The Indian Islands




  • Island: An island is a region of land that is smaller than a continent and surrounded by water.


The Indian Islands:

Islands in India

  • Along the coast of India's mainland, there are numerous small and large islands.
  • These are included in the coastal island group.
  • Andaman and Nicobar and Lakshadweep are India's two major island groups.
  • The former group consists of 572 islands and are located in Bay of Bengal, and the later one has 27 islands and are located in Arabian Sea.
  • Andaman and Nicobar Islands are primarily of tectonic and volcanic origin.

a) Andaman and Nicobar Islands

  • These islands are situated on a raised portion of the submarine mountains.
  • Since these islands are so close to the equator, the climate is hot and humid throughout the year, with dense forests.
  • The island group covers an area of approximately 8,249 square kilometres.
  • The Andaman and Nicobar Islands are a group of more than 300 islands out of which 265 are uninhabited. 
  • The entire group of islands is divided into two. They are Andaman in the north and the Nicobar in the south. These island groups are extremely strategic for the country.
  • The administrative capital of the Andaman and Nicobar Islands is Port Blair. The Ten Degree Channel separates the Andaman and Nicobar Islands. Nicobar Island includes the southernmost point, Indira Point.
  • The Great Andamans are five large islands that are grouped together, and to the south is the island of Little Andaman. There are 204 islets.
  • These islands are highly dissected and rise to a height of 730 metres. There are 550 islands, the majority of which are too small to be inhabited.
  • The Nicobar Islands are located 121 kilometres south of Little Andaman. There are 19 islands, seven of which are uninhabited. The main islands are Great Nicobar and Car Nicobar. These are volcanic islands. The Barren Island is home to India's only active volcano. Narcondam is another volcanic island in this group. They are surrounded by coral reefs and have narrow coastal plains.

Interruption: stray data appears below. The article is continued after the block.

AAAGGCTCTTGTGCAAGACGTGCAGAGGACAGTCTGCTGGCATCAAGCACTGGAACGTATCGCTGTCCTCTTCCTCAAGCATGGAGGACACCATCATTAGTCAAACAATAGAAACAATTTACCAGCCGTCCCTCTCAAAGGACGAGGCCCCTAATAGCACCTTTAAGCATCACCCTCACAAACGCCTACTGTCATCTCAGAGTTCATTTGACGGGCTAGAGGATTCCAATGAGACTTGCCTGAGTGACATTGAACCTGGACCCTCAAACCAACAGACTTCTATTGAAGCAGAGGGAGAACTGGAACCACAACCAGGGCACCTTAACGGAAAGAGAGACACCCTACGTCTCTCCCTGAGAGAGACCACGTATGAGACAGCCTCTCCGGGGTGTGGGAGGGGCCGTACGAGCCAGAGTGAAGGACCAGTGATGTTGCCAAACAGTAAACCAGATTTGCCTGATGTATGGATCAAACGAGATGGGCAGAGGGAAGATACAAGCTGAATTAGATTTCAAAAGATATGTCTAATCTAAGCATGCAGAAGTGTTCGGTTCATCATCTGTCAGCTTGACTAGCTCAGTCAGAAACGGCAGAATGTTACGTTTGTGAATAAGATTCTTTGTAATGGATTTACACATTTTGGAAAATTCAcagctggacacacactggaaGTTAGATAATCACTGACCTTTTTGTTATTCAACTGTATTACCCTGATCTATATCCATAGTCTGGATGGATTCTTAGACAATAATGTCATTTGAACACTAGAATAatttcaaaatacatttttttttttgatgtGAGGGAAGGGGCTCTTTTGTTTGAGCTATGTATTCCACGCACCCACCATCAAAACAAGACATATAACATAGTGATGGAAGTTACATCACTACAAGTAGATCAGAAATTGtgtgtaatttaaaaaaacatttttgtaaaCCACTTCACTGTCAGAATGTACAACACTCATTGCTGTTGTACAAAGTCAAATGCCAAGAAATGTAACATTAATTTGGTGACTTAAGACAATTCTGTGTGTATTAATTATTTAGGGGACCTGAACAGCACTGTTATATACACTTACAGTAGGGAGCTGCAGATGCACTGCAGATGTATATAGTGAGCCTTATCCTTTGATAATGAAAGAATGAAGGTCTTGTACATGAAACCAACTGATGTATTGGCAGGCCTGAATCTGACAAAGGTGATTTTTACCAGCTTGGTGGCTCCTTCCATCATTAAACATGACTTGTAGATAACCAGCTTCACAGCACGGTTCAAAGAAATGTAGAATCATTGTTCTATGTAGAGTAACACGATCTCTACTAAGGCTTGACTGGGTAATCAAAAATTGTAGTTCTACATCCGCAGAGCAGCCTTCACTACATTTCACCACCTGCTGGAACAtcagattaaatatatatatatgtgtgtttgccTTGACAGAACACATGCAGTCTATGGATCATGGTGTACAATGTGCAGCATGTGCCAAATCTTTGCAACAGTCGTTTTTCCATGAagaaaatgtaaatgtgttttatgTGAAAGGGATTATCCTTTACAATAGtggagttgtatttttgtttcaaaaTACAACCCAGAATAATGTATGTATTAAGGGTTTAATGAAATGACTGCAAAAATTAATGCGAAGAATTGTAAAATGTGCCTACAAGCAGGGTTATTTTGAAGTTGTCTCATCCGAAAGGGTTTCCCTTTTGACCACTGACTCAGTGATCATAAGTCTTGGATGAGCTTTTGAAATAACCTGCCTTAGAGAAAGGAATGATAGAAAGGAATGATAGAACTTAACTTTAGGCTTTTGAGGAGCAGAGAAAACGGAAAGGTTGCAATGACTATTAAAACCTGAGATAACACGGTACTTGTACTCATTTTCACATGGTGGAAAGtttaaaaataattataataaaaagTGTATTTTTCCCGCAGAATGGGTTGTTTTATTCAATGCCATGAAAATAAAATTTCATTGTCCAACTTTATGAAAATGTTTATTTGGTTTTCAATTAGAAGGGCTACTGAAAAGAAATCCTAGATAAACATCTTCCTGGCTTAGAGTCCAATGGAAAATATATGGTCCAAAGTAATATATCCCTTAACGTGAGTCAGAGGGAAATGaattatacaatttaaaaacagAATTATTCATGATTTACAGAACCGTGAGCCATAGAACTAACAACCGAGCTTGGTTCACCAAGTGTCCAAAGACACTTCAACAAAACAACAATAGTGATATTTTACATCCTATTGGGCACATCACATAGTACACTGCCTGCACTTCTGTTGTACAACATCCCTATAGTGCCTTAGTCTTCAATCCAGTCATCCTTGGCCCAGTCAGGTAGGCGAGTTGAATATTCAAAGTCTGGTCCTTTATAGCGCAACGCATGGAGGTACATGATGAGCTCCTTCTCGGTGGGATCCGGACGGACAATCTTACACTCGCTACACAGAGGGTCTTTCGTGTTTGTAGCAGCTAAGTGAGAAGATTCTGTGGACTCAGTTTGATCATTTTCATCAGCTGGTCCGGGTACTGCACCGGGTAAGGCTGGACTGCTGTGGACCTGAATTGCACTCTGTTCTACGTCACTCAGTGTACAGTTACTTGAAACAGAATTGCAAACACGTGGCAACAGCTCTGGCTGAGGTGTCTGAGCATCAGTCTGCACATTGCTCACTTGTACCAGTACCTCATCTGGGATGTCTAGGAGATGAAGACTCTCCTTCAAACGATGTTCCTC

An Island

b) Lakshadweep Islands

  • This is a small group of coral islands off India's west coast. It has a total area of 32 square kilometres. Its administrative capital is Kavaratti. The Eight Degree Channel separates the Lakshadweep Islands from the Maldives. The uninhabited “Pitt Island” of this group has a bird sanctuary. Previously, it was divided into three sections: Laccadive, Minicoy, and Amindivi. In 1973, it was given the name Lakshadweep.
  • It is a group of 36 islands, of which only 11 are inhabited. It is located approximately 280 to 480 kilometres off the coast of Kerala. It was established as a Union Territory in 1956 as the Laccadive, Minicoy, and Amindivi Islands, and renamed Lakshadweep in November 1973. The northern region is known as the Amindivis. The remaining islands are referred to as the Laccadives (including Minicoy Islands).

c)  Offshore Islands

  • India has a number of islands along its Western and Eastern coasts, in the Ganga delta region, and in the Gulf of Mannar. Many of these islands are uninhabited and are managed by neighbouring countries.



Coral polyps are microscopic organisms that live in colonies. They thrive in shallow, mud-free, warm water. Calcium carbonate is secreted by them. Coral secretions and skeletons form reefs, which are classified into three types: barrier reefs, fringing reefs, and atolls. Australia's Great Barrier Reef is an excellent example of the first type of coral reef. Atolls are coral reefs that are circular or horseshoe-shaped.


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